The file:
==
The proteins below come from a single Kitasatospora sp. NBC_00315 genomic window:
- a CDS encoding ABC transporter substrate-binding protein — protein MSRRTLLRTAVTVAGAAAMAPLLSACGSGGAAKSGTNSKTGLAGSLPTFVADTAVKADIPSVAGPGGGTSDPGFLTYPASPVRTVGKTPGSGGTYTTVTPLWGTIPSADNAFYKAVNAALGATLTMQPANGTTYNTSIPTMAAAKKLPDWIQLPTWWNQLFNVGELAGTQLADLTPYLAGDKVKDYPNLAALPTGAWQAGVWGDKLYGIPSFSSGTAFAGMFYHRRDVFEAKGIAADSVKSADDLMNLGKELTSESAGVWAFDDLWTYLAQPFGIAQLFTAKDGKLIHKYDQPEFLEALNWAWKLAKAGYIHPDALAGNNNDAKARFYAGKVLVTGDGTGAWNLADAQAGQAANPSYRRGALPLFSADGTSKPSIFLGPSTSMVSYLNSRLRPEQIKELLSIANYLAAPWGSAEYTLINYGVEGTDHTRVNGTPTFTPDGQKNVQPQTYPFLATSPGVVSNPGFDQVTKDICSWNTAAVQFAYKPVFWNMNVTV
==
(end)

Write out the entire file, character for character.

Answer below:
The proteins below come from a single Kitasatospora sp. NBC_00315 genomic window:
- a CDS encoding ABC transporter substrate-binding protein — protein MSRRTLLRTAVTVAGAAAMAPLLSACGSGGAAKSGTNSKTGLAGSLPTFVADTAVKADIPSVAGPGGGTSDPGFLTYPASPVRTVGKTPGSGGTYTTVTPLWGTIPSADNAFYKAVNAALGATLTMQPANGTTYNTSIPTMAAAKKLPDWIQLPTWWNQLFNVGELAGTQLADLTPYLAGDKVKDYPNLAALPTGAWQAGVWGDKLYGIPSFSSGTAFAGMFYHRRDVFEAKGIAADSVKSADDLMNLGKELTSESAGVWAFDDLWTYLAQPFGIAQLFTAKDGKLIHKYDQPEFLEALNWAWKLAKAGYIHPDALAGNNNDAKARFYAGKVLVTGDGTGAWNLADAQAGQAANPSYRRGALPLFSADGTSKPSIFLGPSTSMVSYLNSRLRPEQIKELLSIANYLAAPWGSAEYTLINYGVEGTDHTRVNGTPTFTPDGQKNVQPQTYPFLATSPGVVSNPGFDQVTKDICSWNTAAVQFAYKPVFWNMNVTV